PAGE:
Linux Lite 3.8 has been released by Linux Lite developer Jerry Bezencon, It’s the final release of Linux Lite 3.x series. This release brings various package updates and improvements, include implementation of the TLP power management tool for laptops in the Lite Tweaks utility, better support for the LibreOffice office suite, a new font viewer and installer, and regional support for DVDs.

Linux Lite 3.8 also ships with Xfce 4.12 series as default desktop environment, powered by the Linux 4.4.0-112 kernel from Ubuntu 16.04 LTS (Xenial Xerus), features Google-based search page as default homepage in the Mozilla Firefox web browser. Inludes the New Lite Tweaks, New Lite Welcome, New Lite Help Manual, New Lite Upgrade and New Wallpapers.

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Also: EzeeLinux Show 18.8 | A look at elementary OS and KDE Neon

Linux On Nintendo Switch? Hackers Show That It’s Possible

Filed under
Linux
Gaming

Every popular hardware in today’s times that tries to bind users to a particular software or operating system, becomes a target of hackers. They make continuous attempts to find ways to exploit the security measures. Along the similar lines, hacker group Fail0verflow has claimed to have found a Nintendo Switch hack.

The group has posted the picture of Switch booting a Debian GNU/Linux installation. The picture also shows a serial adapter connected to one Joy-Con docks. Notably, Fail0verflow is the same group that hacked Nintendo Wii and PlayStation 3.

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Are you an open-sorcerer or free software warrior? Let us do battle

Filed under
GNU
OSS

The Open Source Initiative, a non-profit that advocates for open-source software and coined the term, celebrates its 20th anniversary this month. It's difficult to conceive of where the internet, indeed the world, would be today were it not for open-source software and, perhaps more importantly, the free software movement that preceded it and continues to promote free software today.

The difference between free and open-source software is at this point largely moot, save for deep philosophical differences that don't matter much to anyone outside a very small community of thinkers.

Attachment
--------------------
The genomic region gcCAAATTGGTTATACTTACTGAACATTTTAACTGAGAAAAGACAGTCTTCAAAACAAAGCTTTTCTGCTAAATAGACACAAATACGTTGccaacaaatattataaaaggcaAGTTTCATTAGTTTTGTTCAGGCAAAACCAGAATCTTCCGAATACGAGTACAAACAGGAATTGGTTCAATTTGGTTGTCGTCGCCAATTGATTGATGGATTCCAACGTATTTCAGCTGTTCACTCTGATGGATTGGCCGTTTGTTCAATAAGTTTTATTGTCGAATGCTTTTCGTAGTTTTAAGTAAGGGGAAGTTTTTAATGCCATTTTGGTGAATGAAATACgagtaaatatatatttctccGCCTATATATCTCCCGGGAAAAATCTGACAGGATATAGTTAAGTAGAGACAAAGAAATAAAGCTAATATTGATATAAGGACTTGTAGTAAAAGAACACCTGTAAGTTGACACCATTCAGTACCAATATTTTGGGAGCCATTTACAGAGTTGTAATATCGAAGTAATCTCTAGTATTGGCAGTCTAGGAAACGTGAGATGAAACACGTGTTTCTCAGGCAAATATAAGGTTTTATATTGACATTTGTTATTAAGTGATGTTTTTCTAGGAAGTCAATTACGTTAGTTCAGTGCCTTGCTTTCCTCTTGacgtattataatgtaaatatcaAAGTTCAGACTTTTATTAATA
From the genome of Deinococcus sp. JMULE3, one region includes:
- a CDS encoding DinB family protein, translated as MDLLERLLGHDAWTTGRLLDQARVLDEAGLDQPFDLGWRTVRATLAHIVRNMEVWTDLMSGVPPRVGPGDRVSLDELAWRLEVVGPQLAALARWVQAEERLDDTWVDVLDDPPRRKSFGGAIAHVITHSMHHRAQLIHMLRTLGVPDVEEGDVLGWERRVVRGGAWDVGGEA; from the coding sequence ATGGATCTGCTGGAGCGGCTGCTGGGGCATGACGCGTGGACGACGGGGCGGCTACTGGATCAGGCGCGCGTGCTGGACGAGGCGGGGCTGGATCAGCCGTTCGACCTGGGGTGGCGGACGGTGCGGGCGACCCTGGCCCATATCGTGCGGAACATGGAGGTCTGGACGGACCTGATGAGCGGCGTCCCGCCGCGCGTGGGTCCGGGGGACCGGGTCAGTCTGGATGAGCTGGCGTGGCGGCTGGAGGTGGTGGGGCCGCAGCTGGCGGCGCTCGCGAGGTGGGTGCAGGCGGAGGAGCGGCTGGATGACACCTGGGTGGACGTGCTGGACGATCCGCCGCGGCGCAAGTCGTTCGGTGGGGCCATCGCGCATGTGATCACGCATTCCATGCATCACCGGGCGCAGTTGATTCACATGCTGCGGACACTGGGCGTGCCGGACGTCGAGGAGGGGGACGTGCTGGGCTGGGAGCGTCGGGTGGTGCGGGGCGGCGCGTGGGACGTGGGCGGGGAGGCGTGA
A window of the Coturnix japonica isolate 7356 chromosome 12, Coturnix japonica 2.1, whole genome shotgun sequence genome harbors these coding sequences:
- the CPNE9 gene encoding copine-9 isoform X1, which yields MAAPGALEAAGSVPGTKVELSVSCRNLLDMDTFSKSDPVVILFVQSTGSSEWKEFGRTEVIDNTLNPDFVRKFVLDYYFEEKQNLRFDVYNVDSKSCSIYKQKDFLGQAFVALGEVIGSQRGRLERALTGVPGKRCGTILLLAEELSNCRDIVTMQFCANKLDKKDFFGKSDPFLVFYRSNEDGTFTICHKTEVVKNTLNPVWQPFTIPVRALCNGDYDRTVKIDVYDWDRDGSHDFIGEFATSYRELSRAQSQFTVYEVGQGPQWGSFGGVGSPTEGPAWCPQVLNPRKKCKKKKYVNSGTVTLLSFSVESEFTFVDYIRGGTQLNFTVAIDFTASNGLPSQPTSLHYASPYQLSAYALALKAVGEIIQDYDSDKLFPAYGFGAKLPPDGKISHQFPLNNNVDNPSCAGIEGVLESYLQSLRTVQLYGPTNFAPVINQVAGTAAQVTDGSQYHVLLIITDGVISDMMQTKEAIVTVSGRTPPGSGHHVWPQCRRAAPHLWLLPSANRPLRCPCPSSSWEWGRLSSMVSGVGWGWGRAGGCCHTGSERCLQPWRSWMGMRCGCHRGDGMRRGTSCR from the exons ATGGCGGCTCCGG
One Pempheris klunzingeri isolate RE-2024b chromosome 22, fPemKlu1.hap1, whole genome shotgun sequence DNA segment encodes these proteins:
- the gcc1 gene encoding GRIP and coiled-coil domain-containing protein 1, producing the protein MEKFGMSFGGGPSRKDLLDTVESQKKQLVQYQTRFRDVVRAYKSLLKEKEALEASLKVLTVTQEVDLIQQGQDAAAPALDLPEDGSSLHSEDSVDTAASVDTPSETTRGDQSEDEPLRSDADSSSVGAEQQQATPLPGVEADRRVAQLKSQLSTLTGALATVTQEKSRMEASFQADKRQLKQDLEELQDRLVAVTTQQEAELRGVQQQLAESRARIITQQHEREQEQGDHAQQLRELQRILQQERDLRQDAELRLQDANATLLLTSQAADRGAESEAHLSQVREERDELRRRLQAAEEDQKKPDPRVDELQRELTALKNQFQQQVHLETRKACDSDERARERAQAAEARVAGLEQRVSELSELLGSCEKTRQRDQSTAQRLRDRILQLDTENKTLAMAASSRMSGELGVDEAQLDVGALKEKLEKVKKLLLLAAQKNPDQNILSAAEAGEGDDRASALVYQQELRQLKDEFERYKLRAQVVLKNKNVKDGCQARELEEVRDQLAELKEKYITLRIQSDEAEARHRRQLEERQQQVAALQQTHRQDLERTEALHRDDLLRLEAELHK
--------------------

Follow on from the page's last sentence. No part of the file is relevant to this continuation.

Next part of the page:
You can read an entertaining history of the Open Source Initiative here at The Reg. Here's my extremely foreshortened version: Open-source software is of course what happened to the free software movement when, to borrow a phrase from 1980s punk rock, the suits showed up.

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Canonical Releases Major Kernel Security Update for Ubuntu 14.04 to Fix 26 Flaws

A total of 26 security flaws were fixed in today's kernel update for Ubuntu 14.04 LTS systems and derivatives, including an out-of-bounds write vulnerability in Linux kernel's F2F (Flash-Friendly File System) file system, a use-after-free flaw in Linux kernel's ALSA PCM subsystem, and an integer overflow in Linux kernel's sysfs interface for the QLogic 24xx+ series SCSI driver. Additionally, the kernel update addresses a use-after-free vulnerability in Linux kernel's SCTP protocol implementation, as well as a race condition in the LEGO USB Infrared Tower driver and a use-after-free vulnerability in the USB serial console driver, both allowing a physically proximate attacker to execute arbitrary code or crash the system with a denial of service attack. Read more

Stable kernels 4.4.117, 4.9.83, 4.14.21 and 4.15.5

Plasma Mobile Could Give Life to a Mobile Linux Experience

In the past few years, it’s become clear that, outside of powering Android, Linux on mobile devices has been a resounding failure. Canonical came close, even releasing devices running Ubuntu Touch. Unfortunately, the idea of Scopes was doomed before it touched down on its first piece of hardware and subsequently died a silent death. The next best hope for mobile Linux comes in the form of the Samsung DeX program. With DeX, users will be able to install an app (Linux On Galaxy—not available yet) on their Samsung devices, which would in turn allow them to run a full-blown Linux distribution. The caveat here is that you’ll be running both Android and Linux at the same time—which is not exactly an efficient use of resources. On top of that, most Linux distributions aren’t designed to run on such small form factors. The good news for DeX is that, when you run Linux on Galaxy and dock your Samsung device to DeX, that Linux OS will be running on your connected monitor—so form factor issues need not apply. Read more

Red Hat Leftovers